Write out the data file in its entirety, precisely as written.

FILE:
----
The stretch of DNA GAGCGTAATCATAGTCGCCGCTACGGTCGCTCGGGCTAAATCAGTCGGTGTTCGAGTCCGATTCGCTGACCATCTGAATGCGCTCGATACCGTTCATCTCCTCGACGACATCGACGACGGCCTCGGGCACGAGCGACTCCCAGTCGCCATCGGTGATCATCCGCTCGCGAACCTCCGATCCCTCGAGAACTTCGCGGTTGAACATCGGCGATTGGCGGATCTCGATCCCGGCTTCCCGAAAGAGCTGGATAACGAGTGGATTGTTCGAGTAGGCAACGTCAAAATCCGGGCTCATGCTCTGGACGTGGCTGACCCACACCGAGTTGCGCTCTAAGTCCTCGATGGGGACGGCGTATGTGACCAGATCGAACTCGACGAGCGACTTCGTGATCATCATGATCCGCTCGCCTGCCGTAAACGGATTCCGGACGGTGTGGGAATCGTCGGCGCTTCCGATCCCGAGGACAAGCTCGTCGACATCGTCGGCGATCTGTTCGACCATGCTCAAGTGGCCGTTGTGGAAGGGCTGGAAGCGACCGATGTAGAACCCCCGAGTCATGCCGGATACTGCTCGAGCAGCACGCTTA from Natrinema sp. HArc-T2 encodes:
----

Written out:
The stretch of DNA GAGCGTAATCATAGTCGCCGCTACGGTCGCTCGGGCTAAATCAGTCGGTGTTCGAGTCCGATTCGCTGACCATCTGAATGCGCTCGATACCGTTCATCTCCTCGACGACATCGACGACGGCCTCGGGCACGAGCGACTCCCAGTCGCCATCGGTGATCATCCGCTCGCGAACCTCCGATCCCTCGAGAACTTCGCGGTTGAACATCGGCGATTGGCGGATCTCGATCCCGGCTTCCCGAAAGAGCTGGATAACGAGTGGATTGTTCGAGTAGGCAACGTCAAAATCCGGGCTCATGCTCTGGACGTGGCTGACCCACACCGAGTTGCGCTCTAAGTCCTCGATGGGGACGGCGTATGTGACCAGATCGAACTCGACGAGCGACTTCGTGATCATCATGATCCGCTCGCCTGCCGTAAACGGATTCCGGACGGTGTGGGAATCGTCGGCGCTTCCGATCCCGAGGACAAGCTCGTCGACATCGTCGGCGATCTGTTCGACCATGCTCAAGTGGCCGTTGTGGAAGGGCTGGAAGCGACCGATGTAGAACCCCCGAGTCATGCCGGATACTGCTCGAGCAGCACGCTTA from Natrinema sp. HArc-T2 encodes: